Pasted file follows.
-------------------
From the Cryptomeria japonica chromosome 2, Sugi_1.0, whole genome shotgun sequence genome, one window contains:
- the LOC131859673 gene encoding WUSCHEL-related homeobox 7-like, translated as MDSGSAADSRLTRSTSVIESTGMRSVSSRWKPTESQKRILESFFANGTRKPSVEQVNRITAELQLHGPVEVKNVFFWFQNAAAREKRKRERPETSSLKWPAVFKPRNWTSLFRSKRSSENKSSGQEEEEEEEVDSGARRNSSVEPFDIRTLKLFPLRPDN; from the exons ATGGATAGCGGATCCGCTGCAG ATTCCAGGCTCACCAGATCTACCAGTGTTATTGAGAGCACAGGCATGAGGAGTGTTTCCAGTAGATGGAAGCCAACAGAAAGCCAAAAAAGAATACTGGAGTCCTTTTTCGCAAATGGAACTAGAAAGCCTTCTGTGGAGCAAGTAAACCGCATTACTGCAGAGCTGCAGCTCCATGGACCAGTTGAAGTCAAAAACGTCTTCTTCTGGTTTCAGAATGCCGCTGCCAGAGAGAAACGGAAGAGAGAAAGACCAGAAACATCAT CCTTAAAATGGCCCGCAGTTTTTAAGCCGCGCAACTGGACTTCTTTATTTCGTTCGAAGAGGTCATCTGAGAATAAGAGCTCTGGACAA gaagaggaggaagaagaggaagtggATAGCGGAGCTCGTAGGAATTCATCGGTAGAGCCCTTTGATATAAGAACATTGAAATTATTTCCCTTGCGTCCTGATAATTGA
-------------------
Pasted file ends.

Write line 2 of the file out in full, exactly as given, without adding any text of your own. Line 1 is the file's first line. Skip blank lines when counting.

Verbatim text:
- the LOC131859673 gene encoding WUSCHEL-related homeobox 7-like, translated as MDSGSAADSRLTRSTSVIESTGMRSVSSRWKPTESQKRILESFFANGTRKPSVEQVNRITAELQLHGPVEVKNVFFWFQNAAAREKRKRERPETSSLKWPAVFKPRNWTSLFRSKRSSENKSSGQEEEEEEEVDSGARRNSSVEPFDIRTLKLFPLRPDN; from the exons ATGGATAGCGGATCCGCTGCAG ATTCCAGGCTCACCAGATCTACCAGTGTTATTGAGAGCACAGGCATGAGGAGTGTTTCCAGTAGATGGAAGCCAACAGAAAGCCAAAAAAGAATACTGGAGTCCTTTTTCGCAAATGGAACTAGAAAGCCTTCTGTGGAGCAAGTAAACCGCATTACTGCAGAGCTGCAGCTCCATGGACCAGTTGAAGTCAAAAACGTCTTCTTCTGGTTTCAGAATGCCGCTGCCAGAGAGAAACGGAAGAGAGAAAGACCAGAAACATCAT CCTTAAAATGGCCCGCAGTTTTTAAGCCGCGCAACTGGACTTCTTTATTTCGTTCGAAGAGGTCATCTGAGAATAAGAGCTCTGGACAA gaagaggaggaagaagaggaagtggATAGCGGAGCTCGTAGGAATTCATCGGTAGAGCCCTTTGATATAAGAACATTGAAATTATTTCCCTTGCGTCCTGATAATTGA